--The Rams were hoping for some leadership and depth from defensive tackle Chris Hovan, but instead the team was quick to place him on injured reserve Aug. 6 because of a back injury.
Said coach Steve Spagnuolo, "It's one of those, 'Is it going to be five days? Is it going to be three weeks? Is it going to be five weeks? We just need the guys out practicing and Chris understands that. Rather than play the waiting game, we decided to put him on IR.
"It could be one of those, it's a five-day rest deal and he bounces back but then he gets set back. You just don't know. What you don't want to do is go through three weeks of training camp and wear the other guys out because we don't have enough bodies. We just decided to go that route. Chris and I talked. He's a warrior."
--General manager Billy Devaney said "the light has gone on" for Larry Grant, who remains ahead of Bobby Carpenter on the depth chart at weak-side linebacker.
Asked about Carpenter's adjustment to the defense, coach Steve Spagnuolo said, "It's taking a little while because it is a little bit different for him, but I see like even today he grabbed the jersey and I just remind him to cover with your feet. Don't be lazy and grab the jersey. He works really well with James Laurinaitis and all the other (Ohio State) Buckeye linebackers (grant and Na'il Diggs). They do; they have a good relationship, that whole group of linebackers. I think they're working pretty hard."
--Second-year running back Chris Ogbonnaya is expected to get a lot of playing time in the preseason opener Saturday against Minnesota. A seventh-round pick, Ogbonnaya was on the practice squad for most of the 2009 season before being active for the final six games and playing in the final two.
Noting one thing impressive about Ogbonnaya, coach Steve Spagnuolo said, "You know what, you don't see this because you guys are probably not close enough to it. In the back when he's not even in for a rep, he's actually coaching the other guys or saying, 'Let's get going.' For a second-year guy that came in like he did and earned his way, he's starting to develop as kind of a vocal leader. He's a very smart football player. (Running backs) coach (Sylvester) Croom talks about it all the time. Just got to keep giving him the ball and keep letting him develop his running skills."
Said Ogbonnaya, "Even though I'm a young guy, having somewhat of a leadership role helps. I definitely want to help the team a lot more than I did last year. Being more vocal, especially now that I know what to do, helps everybody else get lined up and get in order.
"The older guys like it. They want me to be a little more confident, especially if I am going to be on the field. It helps the linemen. I think the linemen feed off that kind of stuff. You have somebody in your ear constantly telling you we just have to keep moving forward. It really helps."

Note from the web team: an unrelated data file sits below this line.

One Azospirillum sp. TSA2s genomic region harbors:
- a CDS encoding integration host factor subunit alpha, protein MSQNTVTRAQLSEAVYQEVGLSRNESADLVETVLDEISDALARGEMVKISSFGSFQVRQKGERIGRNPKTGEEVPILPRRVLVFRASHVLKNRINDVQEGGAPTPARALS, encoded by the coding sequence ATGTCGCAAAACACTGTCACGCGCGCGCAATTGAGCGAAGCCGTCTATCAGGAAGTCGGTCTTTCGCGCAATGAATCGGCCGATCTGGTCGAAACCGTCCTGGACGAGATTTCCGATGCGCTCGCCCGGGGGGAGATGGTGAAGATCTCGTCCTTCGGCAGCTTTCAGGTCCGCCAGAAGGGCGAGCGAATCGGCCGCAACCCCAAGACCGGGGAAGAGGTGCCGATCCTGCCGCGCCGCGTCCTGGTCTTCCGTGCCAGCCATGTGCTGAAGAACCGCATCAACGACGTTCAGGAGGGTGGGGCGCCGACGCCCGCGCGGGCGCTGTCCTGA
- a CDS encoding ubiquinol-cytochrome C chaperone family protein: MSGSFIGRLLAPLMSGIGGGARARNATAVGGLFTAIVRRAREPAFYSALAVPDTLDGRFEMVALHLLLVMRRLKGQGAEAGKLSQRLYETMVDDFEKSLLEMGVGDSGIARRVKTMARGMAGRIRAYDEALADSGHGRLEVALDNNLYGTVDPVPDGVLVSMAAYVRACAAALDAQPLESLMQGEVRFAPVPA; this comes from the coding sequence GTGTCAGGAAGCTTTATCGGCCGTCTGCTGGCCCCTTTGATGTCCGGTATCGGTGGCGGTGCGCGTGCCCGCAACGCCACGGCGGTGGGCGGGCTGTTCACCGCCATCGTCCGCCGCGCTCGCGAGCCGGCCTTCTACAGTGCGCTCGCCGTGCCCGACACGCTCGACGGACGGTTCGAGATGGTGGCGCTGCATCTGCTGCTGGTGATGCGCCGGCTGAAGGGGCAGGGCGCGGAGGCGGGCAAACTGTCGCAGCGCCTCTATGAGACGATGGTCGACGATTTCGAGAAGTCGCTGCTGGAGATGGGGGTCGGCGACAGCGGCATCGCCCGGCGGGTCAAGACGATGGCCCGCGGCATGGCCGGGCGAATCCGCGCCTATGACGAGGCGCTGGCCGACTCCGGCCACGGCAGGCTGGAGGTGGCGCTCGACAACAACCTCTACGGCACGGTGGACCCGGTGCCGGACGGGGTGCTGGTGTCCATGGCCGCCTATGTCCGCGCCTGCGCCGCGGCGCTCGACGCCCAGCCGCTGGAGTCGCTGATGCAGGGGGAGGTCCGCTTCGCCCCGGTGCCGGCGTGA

As for what he can do on the field, Ogbonnaya said, "I know my abilities. I know that Steven (Jackson) trusts me, and I know that (fullback) Mike (Karney) trusts me to make plays and be in the right spot.
"As does coach Croom and the rest of the staff. It's my job to continue to do that and make sure that I'm doing my best in being disciplined in the offense."
--Former Missouri wide receiver Danario Alexander visited the Rams Aug. 2 and is hopeful of eventually signing with the team.
Alexander had three knee surgeries during his career at Missouri, and then broke out last season with 113 receptions for 1,781 yards and 14 touchdowns. However, he suffered another knee injury during a Senior Bowl practice, underwent surgery and was cleared medically about three weeks ago. Alexander took a physical with the Rams, which he passed, but did not work out.
Said general manager Billy Devaney, "We had a really good visit with him. He's a classy, classy kid. Everybody in the building was glad to meet him. Everything we had heard about him was true. We'll continue to monitor his training, stay in touch, and see where we are as we go along."
The biggest question after rehabbing the entire offseason is how he would withstand practices. It's possible the Rams could sign him later in the summer, and hope to eventually add him to the practice squad.
"The Rams seemed like they're pretty interested, so we'll see what happens," Alexander told the St. Louis Post-Dispatch. "I met Spags and he seemed like a good guy and seemed pretty excited to see me. I got a good vibe from everybody I met there."
QUOTE TO NOTE: "I'm like stainless steel, man. Rustproof. But playing football is definitely something where muscle memory has to be re-acclimated. That's what I'm doing right now." -- Safety Oshiomogho Atogwe on being in training camp after missing the team's offseason work.
--CB Ron Bartell is sidelined with a sprained ankle suffered near the end of 9-on-7 passing drills Aug. 3.
--S James Butler could be sidelined for an extended period of time after suffered a sprained MCL in his knee.
--DT Chris Hovan was placed on injured reserve Aug. 6 because of a back injury suffered early in training camp.
--OG Mark Lewis was waived/injured Aug. 6 because of an ankle injury suffered in the first few days of training camp.
--LB Larry Grant continues to work with the first team at weak-side linebacker after a solid first week of training camp.